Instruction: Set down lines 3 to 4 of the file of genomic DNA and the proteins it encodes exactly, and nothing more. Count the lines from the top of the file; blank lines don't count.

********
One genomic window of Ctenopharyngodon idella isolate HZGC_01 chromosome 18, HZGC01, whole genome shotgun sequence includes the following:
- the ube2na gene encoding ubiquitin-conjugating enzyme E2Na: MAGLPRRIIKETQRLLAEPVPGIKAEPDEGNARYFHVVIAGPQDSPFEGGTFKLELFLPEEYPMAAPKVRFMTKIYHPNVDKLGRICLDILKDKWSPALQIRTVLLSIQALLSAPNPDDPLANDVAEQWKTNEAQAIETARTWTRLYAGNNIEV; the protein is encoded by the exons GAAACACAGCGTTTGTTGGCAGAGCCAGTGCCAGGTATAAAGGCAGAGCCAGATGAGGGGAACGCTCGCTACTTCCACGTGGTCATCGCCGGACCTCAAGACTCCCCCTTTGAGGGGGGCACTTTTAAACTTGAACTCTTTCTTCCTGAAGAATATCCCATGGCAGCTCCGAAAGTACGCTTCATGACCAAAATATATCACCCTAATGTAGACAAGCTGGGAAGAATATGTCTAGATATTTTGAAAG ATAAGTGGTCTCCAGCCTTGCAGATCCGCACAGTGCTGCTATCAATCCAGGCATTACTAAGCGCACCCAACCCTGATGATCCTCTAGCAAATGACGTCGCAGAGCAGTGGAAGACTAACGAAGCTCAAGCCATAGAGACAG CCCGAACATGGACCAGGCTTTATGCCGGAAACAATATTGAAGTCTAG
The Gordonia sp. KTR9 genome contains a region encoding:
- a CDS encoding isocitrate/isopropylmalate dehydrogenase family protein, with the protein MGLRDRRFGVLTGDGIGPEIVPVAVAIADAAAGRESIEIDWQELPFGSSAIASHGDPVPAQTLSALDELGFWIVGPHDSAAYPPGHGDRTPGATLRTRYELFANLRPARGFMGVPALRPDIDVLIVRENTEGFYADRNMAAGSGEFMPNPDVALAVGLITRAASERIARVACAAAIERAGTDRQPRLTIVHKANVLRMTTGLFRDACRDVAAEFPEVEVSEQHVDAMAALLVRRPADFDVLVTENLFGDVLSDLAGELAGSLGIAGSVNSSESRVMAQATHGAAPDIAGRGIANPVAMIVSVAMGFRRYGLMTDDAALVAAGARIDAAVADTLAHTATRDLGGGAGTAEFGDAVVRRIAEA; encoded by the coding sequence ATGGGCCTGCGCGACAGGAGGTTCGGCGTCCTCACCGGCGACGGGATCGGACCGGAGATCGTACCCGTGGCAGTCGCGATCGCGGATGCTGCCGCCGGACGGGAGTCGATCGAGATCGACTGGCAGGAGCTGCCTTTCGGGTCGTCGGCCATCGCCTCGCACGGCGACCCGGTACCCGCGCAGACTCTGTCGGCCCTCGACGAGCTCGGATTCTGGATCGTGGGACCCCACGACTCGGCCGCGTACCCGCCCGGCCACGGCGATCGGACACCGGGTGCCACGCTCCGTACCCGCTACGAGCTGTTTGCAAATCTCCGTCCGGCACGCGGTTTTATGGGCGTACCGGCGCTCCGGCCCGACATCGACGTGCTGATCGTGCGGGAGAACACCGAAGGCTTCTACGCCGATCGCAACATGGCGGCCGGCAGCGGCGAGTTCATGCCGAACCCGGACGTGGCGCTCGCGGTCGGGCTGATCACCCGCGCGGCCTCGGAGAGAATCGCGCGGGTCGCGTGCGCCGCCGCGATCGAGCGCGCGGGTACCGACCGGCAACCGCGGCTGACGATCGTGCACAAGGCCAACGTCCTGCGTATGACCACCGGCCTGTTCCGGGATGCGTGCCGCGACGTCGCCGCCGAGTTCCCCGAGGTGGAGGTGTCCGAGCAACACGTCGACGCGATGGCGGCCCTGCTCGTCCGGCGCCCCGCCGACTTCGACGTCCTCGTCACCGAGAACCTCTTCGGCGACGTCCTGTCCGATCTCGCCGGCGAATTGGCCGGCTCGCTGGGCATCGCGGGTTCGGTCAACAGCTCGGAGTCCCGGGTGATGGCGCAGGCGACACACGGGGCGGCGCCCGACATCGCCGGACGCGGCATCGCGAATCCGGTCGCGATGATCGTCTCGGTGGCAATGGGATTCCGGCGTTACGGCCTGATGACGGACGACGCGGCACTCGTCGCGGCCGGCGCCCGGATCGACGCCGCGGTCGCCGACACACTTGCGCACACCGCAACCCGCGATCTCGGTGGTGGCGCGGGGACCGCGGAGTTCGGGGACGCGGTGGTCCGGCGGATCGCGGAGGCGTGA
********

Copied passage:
The Gordonia sp. KTR9 genome contains a region encoding:
- a CDS encoding isocitrate/isopropylmalate dehydrogenase family protein, with the protein MGLRDRRFGVLTGDGIGPEIVPVAVAIADAAAGRESIEIDWQELPFGSSAIASHGDPVPAQTLSALDELGFWIVGPHDSAAYPPGHGDRTPGATLRTRYELFANLRPARGFMGVPALRPDIDVLIVRENTEGFYADRNMAAGSGEFMPNPDVALAVGLITRAASERIARVACAAAIERAGTDRQPRLTIVHKANVLRMTTGLFRDACRDVAAEFPEVEVSEQHVDAMAALLVRRPADFDVLVTENLFGDVLSDLAGELAGSLGIAGSVNSSESRVMAQATHGAAPDIAGRGIANPVAMIVSVAMGFRRYGLMTDDAALVAAGARIDAAVADTLAHTATRDLGGGAGTAEFGDAVVRRIAEA; encoded by the coding sequence ATGGGCCTGCGCGACAGGAGGTTCGGCGTCCTCACCGGCGACGGGATCGGACCGGAGATCGTACCCGTGGCAGTCGCGATCGCGGATGCTGCCGCCGGACGGGAGTCGATCGAGATCGACTGGCAGGAGCTGCCTTTCGGGTCGTCGGCCATCGCCTCGCACGGCGACCCGGTACCCGCGCAGACTCTGTCGGCCCTCGACGAGCTCGGATTCTGGATCGTGGGACCCCACGACTCGGCCGCGTACCCGCCCGGCCACGGCGATCGGACACCGGGTGCCACGCTCCGTACCCGCTACGAGCTGTTTGCAAATCTCCGTCCGGCACGCGGTTTTATGGGCGTACCGGCGCTCCGGCCCGACATCGACGTGCTGATCGTGCGGGAGAACACCGAAGGCTTCTACGCCGATCGCAACATGGCGGCCGGCAGCGGCGAGTTCATGCCGAACCCGGACGTGGCGCTCGCGGTCGGGCTGATCACCCGCGCGGCCTCGGAGAGAATCGCGCGGGTCGCGTGCGCCGCCGCGATCGAGCGCGCGGGTACCGACCGGCAACCGCGGCTGACGATCGTGCACAAGGCCAACGTCCTGCGTATGACCACCGGCCTGTTCCGGGATGCGTGCCGCGACGTCGCCGCCGAGTTCCCCGAGGTGGAGGTGTCCGAGCAACACGTCGACGCGATGGCGGCCCTGCTCGTCCGGCGCCCCGCCGACTTCGACGTCCTCGTCACCGAGAACCTCTTCGGCGACGTCCTGTCCGATCTCGCCGGCGAATTGGCCGGCTCGCTGGGCATCGCGGGTTCGGTCAACAGCTCGGAGTCCCGGGTGATGGCGCAGGCGACACACGGGGCGGCGCCCGACATCGCCGGACGCGGCATCGCGAATCCGGTCGCGATGATCGTCTCGGTGGCAATGGGATTCCGGCGTTACGGCCTGATGACGGACGACGCGGCACTCGTCGCGGCCGGCGCCCGGATCGACGCCGCGGTCGCCGACACACTTGCGCACACCGCAACCCGCGATCTCGGTGGTGGCGCGGGGACCGCGGAGTTCGGGGACGCGGTGGTCCGGCGGATCGCGGAGGCGTGA